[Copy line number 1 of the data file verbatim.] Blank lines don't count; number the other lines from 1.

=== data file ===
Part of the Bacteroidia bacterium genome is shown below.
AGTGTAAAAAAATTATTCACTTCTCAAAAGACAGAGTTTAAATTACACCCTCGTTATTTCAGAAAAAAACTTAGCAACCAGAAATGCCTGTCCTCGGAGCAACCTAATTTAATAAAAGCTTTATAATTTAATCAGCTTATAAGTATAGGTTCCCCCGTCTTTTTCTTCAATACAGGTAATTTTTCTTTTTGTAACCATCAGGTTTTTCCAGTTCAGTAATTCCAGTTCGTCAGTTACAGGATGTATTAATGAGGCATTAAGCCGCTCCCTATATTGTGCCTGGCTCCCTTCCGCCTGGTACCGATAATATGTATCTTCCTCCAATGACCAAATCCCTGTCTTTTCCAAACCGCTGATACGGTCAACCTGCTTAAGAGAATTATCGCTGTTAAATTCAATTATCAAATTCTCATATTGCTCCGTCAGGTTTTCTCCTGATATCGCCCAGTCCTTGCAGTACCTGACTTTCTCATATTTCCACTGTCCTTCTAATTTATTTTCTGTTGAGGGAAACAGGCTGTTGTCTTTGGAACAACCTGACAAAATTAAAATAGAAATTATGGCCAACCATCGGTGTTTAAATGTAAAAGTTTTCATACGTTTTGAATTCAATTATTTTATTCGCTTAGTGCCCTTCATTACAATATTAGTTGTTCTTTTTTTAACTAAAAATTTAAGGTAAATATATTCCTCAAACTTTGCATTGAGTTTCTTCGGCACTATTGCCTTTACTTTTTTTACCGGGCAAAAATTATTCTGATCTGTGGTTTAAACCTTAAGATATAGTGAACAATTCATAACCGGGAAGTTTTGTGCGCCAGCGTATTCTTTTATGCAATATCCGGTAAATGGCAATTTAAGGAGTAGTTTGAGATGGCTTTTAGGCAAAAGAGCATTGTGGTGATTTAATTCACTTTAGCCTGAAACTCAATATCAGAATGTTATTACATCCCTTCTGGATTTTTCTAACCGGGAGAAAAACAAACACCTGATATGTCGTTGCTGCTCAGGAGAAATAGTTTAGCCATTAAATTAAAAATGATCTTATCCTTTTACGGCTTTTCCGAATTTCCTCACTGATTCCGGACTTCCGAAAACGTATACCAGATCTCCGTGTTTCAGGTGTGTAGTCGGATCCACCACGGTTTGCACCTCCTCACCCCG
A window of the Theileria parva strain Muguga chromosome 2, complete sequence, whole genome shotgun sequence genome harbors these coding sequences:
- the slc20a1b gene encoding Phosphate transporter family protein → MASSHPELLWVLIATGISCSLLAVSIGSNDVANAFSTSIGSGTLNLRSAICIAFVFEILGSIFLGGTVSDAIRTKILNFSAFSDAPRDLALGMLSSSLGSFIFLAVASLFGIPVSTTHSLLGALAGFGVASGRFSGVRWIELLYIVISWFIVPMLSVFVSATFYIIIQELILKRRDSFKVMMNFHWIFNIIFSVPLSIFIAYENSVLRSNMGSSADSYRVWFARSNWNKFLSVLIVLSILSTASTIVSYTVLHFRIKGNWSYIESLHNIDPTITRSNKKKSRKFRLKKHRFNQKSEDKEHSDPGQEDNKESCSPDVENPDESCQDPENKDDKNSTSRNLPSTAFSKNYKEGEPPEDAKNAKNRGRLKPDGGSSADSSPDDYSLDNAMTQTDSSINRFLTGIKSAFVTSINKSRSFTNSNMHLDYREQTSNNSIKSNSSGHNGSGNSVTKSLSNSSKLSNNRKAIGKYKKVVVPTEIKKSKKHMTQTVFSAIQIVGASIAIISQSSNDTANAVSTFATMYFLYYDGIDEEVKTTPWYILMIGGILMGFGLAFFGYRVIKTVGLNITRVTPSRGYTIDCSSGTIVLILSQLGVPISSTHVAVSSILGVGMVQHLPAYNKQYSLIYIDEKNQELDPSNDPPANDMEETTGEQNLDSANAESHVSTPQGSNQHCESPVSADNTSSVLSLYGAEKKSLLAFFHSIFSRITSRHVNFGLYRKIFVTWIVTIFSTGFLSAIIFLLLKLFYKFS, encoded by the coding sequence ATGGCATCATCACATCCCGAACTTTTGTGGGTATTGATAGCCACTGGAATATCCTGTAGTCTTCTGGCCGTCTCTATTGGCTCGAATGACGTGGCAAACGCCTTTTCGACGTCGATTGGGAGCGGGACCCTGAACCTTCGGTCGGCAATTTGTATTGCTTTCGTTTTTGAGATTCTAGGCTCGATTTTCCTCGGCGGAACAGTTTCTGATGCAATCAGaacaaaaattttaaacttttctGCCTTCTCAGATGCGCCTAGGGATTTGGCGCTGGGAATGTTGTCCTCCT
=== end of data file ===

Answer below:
Part of the Bacteroidia bacterium genome is shown below.